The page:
It is one year since the pandemic began. One year since we were able to sit around a table with our friends and family. One year since we can hug anyone we like. It is the lack of interaction that is perhaps the hardest. Human beings are social creatures; we congregate together to build communities, share stories, and create intimacy. By erecting invisible barriers between us, the pandemic stripped so much of what it means to be human, forcing us to check natural instincts and retreat from one another. However, this intimacy and social interaction that defines us is currently aiming to be replicated: through the metaverse.
The metaverse is a collective virtual shared space; the sum of all virtual worlds where individuals can game, talk, and even learn and work. If you have ever spoken to someone through Call of Duty, watched a live event in Fortnite, or engaged through a digital avatar, you entered the metaverse. In an article for Wired, David Baszucki wrote the metaverse “is arguably as big a shift in online communication as the telephone or the internet”. Baszucki, however, has a vested interest: he is the founder and CEO of Roblox, the world’s largest user-generated games site. Players use core building components to create and share online worlds that anyone can explore, with players spending an average of 2 hrs 36 minutes per day in this destination in the metaverse. Sounds like a farfetched idea only aimed at kids? Baszucki’s Roblox floated on the New York Stock Exchange this week, valued at a cool $38bn.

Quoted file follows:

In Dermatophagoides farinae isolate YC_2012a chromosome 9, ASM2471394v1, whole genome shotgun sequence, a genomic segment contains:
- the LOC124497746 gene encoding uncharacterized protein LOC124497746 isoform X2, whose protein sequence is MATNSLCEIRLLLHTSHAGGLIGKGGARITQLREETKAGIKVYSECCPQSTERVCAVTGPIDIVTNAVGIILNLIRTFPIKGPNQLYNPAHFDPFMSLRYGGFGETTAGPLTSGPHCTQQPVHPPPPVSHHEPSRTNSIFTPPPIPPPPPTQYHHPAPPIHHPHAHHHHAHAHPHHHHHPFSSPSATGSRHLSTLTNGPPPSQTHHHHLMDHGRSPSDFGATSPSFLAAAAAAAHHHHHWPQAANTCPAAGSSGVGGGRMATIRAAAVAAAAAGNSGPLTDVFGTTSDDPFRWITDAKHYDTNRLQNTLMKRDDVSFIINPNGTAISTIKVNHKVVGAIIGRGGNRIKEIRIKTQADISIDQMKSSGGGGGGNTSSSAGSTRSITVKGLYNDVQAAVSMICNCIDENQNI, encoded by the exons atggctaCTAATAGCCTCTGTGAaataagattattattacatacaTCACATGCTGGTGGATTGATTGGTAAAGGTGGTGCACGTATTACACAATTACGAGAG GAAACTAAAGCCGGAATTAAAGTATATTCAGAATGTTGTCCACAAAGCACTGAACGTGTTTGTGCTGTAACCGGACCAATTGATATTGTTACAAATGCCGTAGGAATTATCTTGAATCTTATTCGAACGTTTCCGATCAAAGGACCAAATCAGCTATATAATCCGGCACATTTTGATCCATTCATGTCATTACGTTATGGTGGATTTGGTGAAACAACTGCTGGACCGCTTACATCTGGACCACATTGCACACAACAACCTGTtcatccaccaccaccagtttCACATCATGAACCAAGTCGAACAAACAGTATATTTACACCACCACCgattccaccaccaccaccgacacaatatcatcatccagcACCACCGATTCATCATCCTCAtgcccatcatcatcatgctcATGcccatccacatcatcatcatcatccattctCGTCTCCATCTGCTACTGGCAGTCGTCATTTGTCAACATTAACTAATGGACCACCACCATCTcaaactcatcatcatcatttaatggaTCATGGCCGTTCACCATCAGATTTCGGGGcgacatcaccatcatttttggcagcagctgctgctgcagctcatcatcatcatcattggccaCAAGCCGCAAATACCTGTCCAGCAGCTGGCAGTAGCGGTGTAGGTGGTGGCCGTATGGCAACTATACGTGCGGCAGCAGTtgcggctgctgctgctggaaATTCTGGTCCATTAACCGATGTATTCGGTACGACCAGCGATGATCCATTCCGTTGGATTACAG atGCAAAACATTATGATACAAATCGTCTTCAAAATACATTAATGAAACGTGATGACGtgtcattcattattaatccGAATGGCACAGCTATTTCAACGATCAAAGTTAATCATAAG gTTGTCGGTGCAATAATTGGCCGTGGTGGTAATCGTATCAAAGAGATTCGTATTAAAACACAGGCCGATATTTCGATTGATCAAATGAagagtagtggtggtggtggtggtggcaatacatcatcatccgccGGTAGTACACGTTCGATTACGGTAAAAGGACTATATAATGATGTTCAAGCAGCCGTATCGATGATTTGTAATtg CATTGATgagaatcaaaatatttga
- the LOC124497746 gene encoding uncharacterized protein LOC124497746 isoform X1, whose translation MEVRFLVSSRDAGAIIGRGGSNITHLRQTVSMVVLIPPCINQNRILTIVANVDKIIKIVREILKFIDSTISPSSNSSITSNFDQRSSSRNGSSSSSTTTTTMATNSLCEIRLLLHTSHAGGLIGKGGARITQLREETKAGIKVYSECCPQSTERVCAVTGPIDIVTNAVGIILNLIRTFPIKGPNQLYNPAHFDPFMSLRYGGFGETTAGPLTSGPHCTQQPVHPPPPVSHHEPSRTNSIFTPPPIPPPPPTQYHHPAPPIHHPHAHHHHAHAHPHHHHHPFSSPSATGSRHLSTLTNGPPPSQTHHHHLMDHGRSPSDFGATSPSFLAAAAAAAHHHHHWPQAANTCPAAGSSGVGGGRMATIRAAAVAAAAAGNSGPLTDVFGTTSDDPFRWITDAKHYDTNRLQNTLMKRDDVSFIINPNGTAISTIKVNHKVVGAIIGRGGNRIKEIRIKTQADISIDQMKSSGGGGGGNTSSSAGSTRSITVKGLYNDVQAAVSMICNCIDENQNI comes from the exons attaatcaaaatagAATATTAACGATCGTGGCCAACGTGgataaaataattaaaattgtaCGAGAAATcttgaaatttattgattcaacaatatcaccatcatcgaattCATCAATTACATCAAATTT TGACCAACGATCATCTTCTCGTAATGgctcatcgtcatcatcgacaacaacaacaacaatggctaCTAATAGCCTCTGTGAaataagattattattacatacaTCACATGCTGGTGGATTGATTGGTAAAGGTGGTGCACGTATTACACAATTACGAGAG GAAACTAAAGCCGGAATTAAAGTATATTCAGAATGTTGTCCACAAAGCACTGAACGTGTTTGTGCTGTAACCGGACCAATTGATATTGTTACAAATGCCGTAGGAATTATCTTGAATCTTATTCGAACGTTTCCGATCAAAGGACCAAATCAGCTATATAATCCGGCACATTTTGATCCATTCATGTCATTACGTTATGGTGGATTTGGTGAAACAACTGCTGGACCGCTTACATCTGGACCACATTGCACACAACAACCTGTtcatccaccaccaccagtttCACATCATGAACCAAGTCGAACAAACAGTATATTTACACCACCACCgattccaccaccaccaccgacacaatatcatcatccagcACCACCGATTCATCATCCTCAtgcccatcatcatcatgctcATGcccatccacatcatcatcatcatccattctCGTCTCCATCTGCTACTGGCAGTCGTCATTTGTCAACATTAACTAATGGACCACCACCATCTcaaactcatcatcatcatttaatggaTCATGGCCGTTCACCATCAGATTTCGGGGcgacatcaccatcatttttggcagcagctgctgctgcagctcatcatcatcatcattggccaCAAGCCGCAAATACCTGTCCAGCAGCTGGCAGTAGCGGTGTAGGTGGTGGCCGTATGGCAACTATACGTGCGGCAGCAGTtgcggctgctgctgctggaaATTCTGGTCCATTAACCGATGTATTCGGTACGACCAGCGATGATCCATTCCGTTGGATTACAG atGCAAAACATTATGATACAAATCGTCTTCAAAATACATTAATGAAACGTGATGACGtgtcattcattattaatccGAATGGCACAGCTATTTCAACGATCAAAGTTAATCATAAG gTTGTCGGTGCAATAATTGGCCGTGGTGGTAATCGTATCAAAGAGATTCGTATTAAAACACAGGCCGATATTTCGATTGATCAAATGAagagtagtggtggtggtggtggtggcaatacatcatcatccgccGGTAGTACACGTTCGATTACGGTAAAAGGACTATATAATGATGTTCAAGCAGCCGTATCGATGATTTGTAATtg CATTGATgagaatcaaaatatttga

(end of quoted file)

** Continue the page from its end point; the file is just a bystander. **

The value of the metaverse is tied to the potential of the interactions within it. Baszucki sees it as the destination for work, play… even dating. Barriers to travel are removed, digital avatars can enhance what we choose, and the destination can be anywhere from a romantic sunset beach to live theatre. And Baszucki isn’t the only one. Mark Zuckerberg, CEO and founder of Facebook, purchased Occulus – a virtual reality (VR) provider – in 2014 and this week stated in a podcast that the “biggest thing we’re focused on [with VR] is creating a better social experience into the device… to get to the point where you have realistic avatars of yourself, where you can make real authentic eye contact with someone”. Perhaps metaverse datenights really are one click away.
VR is the natural home of the metaverse: it enables meaningful interaction in entirely new worlds. Altspace VR exists in the metaverse, and is a place to meet-up, have a drink on a (virtual) Brooklyn rooftop, even attend stand-up comedy and wellness talks. Other innovations include virtual art galleries through VR-All-Art, where users can create exhibitions in VR and sell artworks without the limitation of time, space, and geography; and real estate investment and cryptocurrency trading in Decentraland, where users can create, explore and trade in a virtual world, and spend real money to buy plots of land and other property.
Although the metaverse has met a much-valued need during the pandemic – even the England cricket team spoke of how gaming kept them together and sane during their recent tour of India, there are multiple commercial and entertainment opportunities that could define engagement throughout the 2020s. Here at MTM, we will explore the specific applications of the metaverse ranging from social to professional. If you would like to speak with us about this exciting space, please do not hesitate to get in contact.